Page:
If the Greens had their way, conservative opinions in the media would be banned, drugs such as ecstasy legalized, and private schools phased out.
While the hard-left political party does not win elections, it continues to share the balance of power in the Australian Parliament, enabling it to shape national laws.
It is unlikely that the Greens will ever win the government on their own – scoring only 10.4 percent of the lower house votes in last month's federal elections.
This was a tiny increase from the 10.23 percent share they received in 2016 when they campaigned in May to ban coal-fired power plants within 11 years.
If the Greens had their way, conservative opinions in the media would be banned, drugs such as ecstasy (photo is a stock image) would be legalized and private schools would be phased out
However, the Greens still remain ambitious, with the party's founder, Bob Brown in 2011, predicting that it would one day replace Labor as Australia's most important party on the left.
Before that happens, the Greens have set their sights on maintaining the balance of power in the senate within three years – forcing which major party is in the government to adopt their agenda to get laws approved.
And it's no secret – party leader Richard Di Natale stated this as the party's goal this week.
He claimed a 0.17 percentage point increase in their primary vote as a sign of political success, even though the senate's figures remained at nine.
& # 39; If we repeat this result in 2022, we will see an additional three senators and we will see the Greens with only balance of power in the Senate based on these figures & # 39 ;, said Senator Di Natale earlier this month to Sky News .
Griffith University political lecturer Paul Williams said that the Greens had an external opportunity to have a crossbench monopoly in the upper house of the federal parliament.
& # 39; It is wrong that they can only have power relationships & # 39 ;, he told Daily Mail Australia.
It is unlikely that the Greens will ever win the government on their own – only 10.4 percent of the lower house votes in last month's federal elections while campaigning to ban coal-fired power plants by 2030 (photos) are Australian women working in the resource sector))
Greens leader Richard Di Natale (photo) has stated that his party wants to have the balance of power in the senate to itself within three years – forcing which big party is in power to set their agenda to get laws approved
After the 2010 elections, the Greens were able to impose a hated carbon tax on Australia, following the failure of the Labor Party of former Prime Minister Julia Gillard to secure a majority in the House of Representatives.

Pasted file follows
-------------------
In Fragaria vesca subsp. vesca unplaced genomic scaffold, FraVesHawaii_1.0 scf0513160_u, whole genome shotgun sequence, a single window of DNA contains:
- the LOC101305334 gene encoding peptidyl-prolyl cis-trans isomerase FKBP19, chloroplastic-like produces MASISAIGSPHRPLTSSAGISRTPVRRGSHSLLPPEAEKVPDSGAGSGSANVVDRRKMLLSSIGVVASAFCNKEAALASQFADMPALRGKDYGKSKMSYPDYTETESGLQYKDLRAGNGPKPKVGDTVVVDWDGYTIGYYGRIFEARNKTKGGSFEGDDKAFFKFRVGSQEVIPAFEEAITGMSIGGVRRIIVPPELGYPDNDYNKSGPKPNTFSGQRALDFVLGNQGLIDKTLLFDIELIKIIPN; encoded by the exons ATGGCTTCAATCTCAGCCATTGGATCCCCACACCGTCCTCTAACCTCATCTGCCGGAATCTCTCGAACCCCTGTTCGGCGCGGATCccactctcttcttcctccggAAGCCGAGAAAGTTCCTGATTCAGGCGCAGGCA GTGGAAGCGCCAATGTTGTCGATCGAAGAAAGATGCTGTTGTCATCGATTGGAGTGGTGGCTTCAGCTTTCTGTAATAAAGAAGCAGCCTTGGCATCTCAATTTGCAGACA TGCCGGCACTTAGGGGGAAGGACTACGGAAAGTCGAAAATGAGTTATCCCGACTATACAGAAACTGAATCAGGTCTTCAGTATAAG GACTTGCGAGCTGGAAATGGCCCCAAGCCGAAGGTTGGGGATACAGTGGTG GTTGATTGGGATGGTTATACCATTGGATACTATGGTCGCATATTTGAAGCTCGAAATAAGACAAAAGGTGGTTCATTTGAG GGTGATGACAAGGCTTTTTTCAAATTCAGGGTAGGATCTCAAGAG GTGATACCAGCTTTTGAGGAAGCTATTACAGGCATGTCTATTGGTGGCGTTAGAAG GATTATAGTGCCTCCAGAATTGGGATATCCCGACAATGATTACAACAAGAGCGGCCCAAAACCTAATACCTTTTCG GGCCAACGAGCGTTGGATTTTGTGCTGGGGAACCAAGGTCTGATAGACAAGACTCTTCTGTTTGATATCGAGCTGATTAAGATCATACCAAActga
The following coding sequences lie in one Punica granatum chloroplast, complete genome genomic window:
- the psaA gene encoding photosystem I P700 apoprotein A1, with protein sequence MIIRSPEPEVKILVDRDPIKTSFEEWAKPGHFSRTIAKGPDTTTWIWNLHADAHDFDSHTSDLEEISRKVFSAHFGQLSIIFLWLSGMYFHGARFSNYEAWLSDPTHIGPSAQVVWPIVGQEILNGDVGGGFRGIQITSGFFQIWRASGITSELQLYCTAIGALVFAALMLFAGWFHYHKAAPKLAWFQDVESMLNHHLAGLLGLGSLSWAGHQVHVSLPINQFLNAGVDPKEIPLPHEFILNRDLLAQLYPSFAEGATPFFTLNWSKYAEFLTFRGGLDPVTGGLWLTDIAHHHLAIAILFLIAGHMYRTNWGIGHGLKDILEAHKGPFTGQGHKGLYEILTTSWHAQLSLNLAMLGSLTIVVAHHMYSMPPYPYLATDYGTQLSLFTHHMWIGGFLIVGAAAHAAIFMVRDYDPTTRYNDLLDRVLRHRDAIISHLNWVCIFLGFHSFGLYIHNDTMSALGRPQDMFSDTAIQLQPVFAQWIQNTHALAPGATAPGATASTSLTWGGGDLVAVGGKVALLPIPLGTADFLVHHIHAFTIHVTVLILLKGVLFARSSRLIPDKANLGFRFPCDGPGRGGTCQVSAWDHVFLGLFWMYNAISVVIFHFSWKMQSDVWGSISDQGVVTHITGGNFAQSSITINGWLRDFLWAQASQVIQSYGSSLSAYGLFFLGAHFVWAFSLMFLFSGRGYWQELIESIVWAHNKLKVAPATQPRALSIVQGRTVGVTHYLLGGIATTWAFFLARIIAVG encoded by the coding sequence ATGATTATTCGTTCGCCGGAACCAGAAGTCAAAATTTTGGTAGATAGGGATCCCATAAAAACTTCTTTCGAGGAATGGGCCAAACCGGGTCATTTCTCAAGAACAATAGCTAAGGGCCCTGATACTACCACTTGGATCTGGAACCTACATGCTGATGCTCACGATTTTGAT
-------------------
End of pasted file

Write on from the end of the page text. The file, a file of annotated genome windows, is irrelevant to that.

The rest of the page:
WHAT THE GREENS WANT FOR AUSTRALIA
The New South Wales branch of the Greens proposes to legalize not only marijuana but also ecstasy
& # 39; Ensure regulated delivery of cannabis and MDMA to adults in NSW & # 39 ;, it says on its website
They also want to prevent government funds from supporting the church schools, even though it has been a federal policy since 1964
& # 39;Abolish all government funding from non-governmental schools, & he said
The Australian greens have a plan to ban coal-fired power plants within eleven years
& # 39;The Greens plan will gradually phase out coal, build a clean energy export industry and set an ambitious target of 100 percent renewable energy by 2030. & # 39;
The leader of the party, Richard Di Natale, also made no secret of his plan to regulate the media, silence conservative media commentators
& # 39; We're going to make sure we have laws that regulate our media so that if people like Andrew Bolt and Alan Jones and Chris Kenny – and I can go on and on – if they want to use hate speech to divide the community, then they will be called to account for that hateful language, & he said
However, a small party in the Senate has not had power relations with itself for almost twenty years.
This was at a time when the center-left Australian Democrats successfully demanded that fruits and vegetables be exempted from the GST, as proposed by a liberal-national government of the party.
Dr. Williams said that the fracturing of the less important party vote led to a high demand for the Greens in the Senate in 2022.
& # 39; I can't see for a moment that they are only Greens, Labor and the L-NP & # 39 ;, he said.
In recent weeks, Senator Di Natale has expressed his support for freedom of the press after the Australian Federal Police raid on the ABC and the home of journalist Annika Smethurst of News Corp Australia in Canberra.
Three months ago, however, the Victorian senator told supporters at Brunswick, in Melbourne & # 39; s inside-north, he would try to ban conservative commentators ranging from Sydney radio 2GB channel Alan Jones to Sky News hosts Andrew Bolt and Chris Kenny .